|HER WORLD||Sunday, May 16, 2004, Chandigarh, India|
Spirit of enterprise
service of history
True to its name, Palampur-based Samridhi has brought prosperity to rural areas. Ravinder Sood reports on HPís first-ever womenís cooperative
SAMRIDHI, an organisation operating from Palampur, has brought a radical change in the socio-economic lot of womenfolk in Kangra district. The first womenís cooperative of the state, Samridhi, has emerged a pioneer in the last five years.
The cooperative society began with the technical and financial support provided by the Indo-German Changer Eco-Development Project. The aim was to change the destiny of the women of Palampur and Bhatiyat regions in 1995-96. Inputs, besides technical guidance worth Rs 10 lakh, were provided by the project to the cooperative society.
Two voluntary organisations, New Hope of Kangra and Himalaya Bachao Samiti of Chamba. were involved under the economic generation programme. In collaboration with the Indo-German Changer Project, both these organisations lent a helping hand to the women groups to first conceive the idea of Samridhi and then put it into practice. It was a successful experiment in participatory natural resource management by rural women.
Changer in Palampur and Bhatiyat in adjoining Chamba provided the resources for harnessing the potential available. Both these regions are degraded belts of broken hills and ravines but in the mixed forest of this sub-Himalayan region, fruits grow in abundance.
Since times immemorial, these have been supporting nutritional, medicinal and fodder needs of the local villages. Common fruits trees are amla, bil, mango, dhieun, harad, behar, are abundantly grown and most of them are wasted.
According to T.D. Sharma, Director Indo-German Changer Eco- Development Project, availability of surplus fruits was an advantage that could facilitate income-generation initiatives. Women in the region were motivated to form a cooperative society for creating a sustainable income generation. The focus was to be on those from socio-economically weaker families. At present, it is a federation of village-based Women Production Group (WPGs). Sharma says the cooperative is committed to strengthening capacities of women and empowering them in their struggle against natural and social conditions.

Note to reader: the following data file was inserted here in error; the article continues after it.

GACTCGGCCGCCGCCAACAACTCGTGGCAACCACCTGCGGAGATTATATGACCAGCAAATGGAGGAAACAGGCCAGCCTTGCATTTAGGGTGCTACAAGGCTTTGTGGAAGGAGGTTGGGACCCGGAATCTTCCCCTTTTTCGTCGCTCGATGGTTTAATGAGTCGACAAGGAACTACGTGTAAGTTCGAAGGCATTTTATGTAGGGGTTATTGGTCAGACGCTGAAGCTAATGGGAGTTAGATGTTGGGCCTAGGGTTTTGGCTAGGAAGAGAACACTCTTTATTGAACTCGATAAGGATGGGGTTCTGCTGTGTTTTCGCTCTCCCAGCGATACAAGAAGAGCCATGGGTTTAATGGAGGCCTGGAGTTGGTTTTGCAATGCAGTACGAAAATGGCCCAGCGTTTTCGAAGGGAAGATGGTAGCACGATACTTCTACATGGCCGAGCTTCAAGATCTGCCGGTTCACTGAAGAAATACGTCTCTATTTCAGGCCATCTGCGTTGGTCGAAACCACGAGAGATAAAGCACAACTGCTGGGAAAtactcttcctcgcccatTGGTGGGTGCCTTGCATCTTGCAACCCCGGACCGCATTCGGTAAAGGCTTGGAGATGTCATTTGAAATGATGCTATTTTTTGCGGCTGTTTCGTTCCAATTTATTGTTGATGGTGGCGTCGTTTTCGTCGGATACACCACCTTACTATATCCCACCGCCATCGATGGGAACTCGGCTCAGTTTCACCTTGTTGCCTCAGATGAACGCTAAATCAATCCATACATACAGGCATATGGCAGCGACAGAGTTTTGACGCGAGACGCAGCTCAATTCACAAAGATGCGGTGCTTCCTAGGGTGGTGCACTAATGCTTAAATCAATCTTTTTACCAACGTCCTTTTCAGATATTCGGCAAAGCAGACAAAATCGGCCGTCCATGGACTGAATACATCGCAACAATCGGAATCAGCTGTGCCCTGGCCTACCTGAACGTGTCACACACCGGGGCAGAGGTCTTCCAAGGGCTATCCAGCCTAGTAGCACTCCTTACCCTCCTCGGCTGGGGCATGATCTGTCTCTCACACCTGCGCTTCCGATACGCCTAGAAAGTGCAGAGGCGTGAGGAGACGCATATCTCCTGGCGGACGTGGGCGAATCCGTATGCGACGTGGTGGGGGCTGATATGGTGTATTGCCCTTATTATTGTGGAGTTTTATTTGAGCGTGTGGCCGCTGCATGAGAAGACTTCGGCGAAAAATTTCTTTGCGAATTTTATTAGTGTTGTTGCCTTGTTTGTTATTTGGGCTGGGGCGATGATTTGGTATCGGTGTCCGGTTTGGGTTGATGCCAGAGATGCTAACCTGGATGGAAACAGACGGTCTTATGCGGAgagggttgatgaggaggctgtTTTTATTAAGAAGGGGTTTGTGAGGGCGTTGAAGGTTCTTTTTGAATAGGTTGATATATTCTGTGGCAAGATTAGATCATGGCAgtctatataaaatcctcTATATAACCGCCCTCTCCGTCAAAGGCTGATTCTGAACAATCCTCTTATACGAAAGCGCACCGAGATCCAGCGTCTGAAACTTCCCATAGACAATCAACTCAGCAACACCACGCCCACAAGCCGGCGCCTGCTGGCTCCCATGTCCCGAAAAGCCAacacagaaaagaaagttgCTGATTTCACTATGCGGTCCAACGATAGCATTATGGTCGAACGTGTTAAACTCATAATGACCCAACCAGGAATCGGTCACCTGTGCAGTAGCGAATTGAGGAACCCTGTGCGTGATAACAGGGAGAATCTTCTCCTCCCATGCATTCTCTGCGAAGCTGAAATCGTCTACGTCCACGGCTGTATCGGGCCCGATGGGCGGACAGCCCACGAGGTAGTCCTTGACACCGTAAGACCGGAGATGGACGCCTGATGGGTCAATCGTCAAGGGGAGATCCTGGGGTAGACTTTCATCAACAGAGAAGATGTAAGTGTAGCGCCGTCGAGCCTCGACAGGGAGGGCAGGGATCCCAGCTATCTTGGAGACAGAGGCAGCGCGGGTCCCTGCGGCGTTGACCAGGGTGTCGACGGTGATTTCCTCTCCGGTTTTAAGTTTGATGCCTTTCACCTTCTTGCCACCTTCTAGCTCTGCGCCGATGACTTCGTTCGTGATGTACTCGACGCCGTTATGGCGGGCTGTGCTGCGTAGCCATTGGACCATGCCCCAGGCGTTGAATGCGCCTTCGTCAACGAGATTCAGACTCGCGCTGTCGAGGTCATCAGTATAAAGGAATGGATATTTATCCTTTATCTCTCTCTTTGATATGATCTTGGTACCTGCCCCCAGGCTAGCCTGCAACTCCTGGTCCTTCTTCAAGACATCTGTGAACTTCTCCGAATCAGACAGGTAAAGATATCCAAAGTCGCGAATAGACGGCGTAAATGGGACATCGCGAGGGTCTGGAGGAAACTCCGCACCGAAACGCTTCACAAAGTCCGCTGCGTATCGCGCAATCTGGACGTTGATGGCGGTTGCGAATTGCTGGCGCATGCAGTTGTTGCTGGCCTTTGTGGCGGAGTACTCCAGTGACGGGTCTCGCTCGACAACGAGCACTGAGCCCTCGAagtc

A visit to the production centre of the cooperative society is an eye-opener. Women bring fresh and graded hand-picked wild fruits from trees and do the initial processing in their different small collection centres under stringent quality control norms. The products are then brought to the apex unit at Thakurdwara, near Palampur. The production involves maximum of manual labour and uses processes derived from the traditional skills of sun drying and natural preservation. The products being made in this womenís organisation include chutneys of amla and mango, pickle of mango, dheuin, garlic, ghanhilai, green chillies, amla Garlic and sweet lime. Even candies of amla, citrus and ginger are being produced.
In past five years, Samridhi has made remarkable progress. This is evident from the fact that in the year 1995-96, when this organisation came into existence, there were only 16 women members and the production was limited to only 375 kg. During the year 2000-2001, the production touched 28000 kg, while number of the women members has risen from 16 to 182. Today the earned wages are to the tune of Rs. 6250. In addition to this the wages earned by the members of the society stand at rupees 4,35,103 during the current year. It was also seen, that all the products are checked and have to move through stringent quality control standards. The products are marketed under the brand name of Changer and are receiving a good response from the consumers.